“If they’re feeling stressed, let’s get them into therapy. If they need help sleeping, let’s go talk to our pediatrician and get the sleep addressed,” Dr. Elliott said. She pointed to the good news of hope for families who stay vigilant regarding drug use, social media and mental health in general.

“Parents need to increase their awareness and be hyper alert to this as being an issue. And to create that dialogue and open communication and to be willing to seek help, because if you’re willing to seek help, it teaches your child healthy coping tools.”

About Cook Children's Behavioral Health Program 

Growing up in today's world is hard, and many children or teens may go through life experiences that cause them to feel anxious, depressed or even suicidal. It can be hard for parents and caregivers to know when to ask for help. The Behavioral Health Center at Cook Children’s brings all services together in an expanded space to provide a dedicated team of physicians and professionals with the facilities, resources, tools and programs that deliver the high-quality treatment these vulnerable children need and deserve.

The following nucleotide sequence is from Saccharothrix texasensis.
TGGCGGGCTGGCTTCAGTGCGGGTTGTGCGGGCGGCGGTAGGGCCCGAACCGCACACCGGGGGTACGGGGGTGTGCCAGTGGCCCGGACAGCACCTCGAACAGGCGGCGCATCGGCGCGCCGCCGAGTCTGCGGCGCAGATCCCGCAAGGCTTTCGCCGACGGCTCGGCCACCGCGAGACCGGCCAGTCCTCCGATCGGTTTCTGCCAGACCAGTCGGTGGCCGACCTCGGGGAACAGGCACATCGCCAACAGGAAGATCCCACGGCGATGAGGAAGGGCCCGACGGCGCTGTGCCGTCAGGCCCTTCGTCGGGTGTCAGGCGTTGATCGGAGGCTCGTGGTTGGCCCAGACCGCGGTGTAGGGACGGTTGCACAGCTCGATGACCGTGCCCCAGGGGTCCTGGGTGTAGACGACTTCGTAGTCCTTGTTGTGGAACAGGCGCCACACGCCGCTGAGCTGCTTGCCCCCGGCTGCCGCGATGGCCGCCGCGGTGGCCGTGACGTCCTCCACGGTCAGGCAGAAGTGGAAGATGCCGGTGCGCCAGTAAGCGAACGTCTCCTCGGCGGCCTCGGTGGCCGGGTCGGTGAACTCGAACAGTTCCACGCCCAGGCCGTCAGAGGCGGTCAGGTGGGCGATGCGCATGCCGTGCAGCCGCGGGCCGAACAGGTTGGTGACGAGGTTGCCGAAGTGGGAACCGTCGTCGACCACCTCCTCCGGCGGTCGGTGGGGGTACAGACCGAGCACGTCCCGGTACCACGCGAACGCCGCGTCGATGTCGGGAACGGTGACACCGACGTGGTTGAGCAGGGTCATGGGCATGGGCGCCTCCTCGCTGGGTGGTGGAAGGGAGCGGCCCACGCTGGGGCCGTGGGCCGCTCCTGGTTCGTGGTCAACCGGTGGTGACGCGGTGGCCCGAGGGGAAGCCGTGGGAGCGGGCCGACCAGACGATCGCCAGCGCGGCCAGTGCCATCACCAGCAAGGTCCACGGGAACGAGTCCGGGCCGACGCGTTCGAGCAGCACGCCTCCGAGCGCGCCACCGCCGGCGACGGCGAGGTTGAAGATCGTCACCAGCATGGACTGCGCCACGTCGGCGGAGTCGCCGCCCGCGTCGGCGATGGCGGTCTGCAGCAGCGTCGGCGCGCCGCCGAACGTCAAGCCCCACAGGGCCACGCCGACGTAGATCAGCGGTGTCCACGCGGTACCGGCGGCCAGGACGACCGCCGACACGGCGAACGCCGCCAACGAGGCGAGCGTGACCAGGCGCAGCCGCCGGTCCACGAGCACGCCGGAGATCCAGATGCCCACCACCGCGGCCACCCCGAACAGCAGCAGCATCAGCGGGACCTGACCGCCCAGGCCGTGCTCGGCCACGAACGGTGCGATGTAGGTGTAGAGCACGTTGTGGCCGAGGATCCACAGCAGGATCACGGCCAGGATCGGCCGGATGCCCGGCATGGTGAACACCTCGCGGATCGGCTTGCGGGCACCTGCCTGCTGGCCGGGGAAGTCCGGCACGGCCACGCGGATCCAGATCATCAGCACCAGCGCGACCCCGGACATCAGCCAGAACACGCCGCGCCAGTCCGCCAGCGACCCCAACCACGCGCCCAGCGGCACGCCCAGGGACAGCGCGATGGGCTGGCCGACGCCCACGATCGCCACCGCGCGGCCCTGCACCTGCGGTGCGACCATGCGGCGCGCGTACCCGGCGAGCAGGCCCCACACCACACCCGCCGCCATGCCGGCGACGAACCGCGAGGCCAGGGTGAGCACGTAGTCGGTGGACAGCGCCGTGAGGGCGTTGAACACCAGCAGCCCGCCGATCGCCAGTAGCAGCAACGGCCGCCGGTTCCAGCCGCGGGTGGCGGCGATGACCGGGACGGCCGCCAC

Cook Children's Behavioral Health (

Joy Campaign Resource Sheet

About the Joy Campaign

Cook Children's Joy Campaign is a communication initiative that aims to encourage hope and resilience among children and teens.

Joy stands for: Just breathe. Open up. You matter.

The number of children and teens suffering from anxiety, stress and depression is skyrocketing. Sadly, Cook Children's has seen a record number of patients attempting suicide in the past year. The Joy Campaign is a suicide prevention communication initiative led by Cook Children's to bring hope and needed resources to children and families facing struggles and dark times in their lives.

Learn more about the Joy Campaign and available mental health resources here.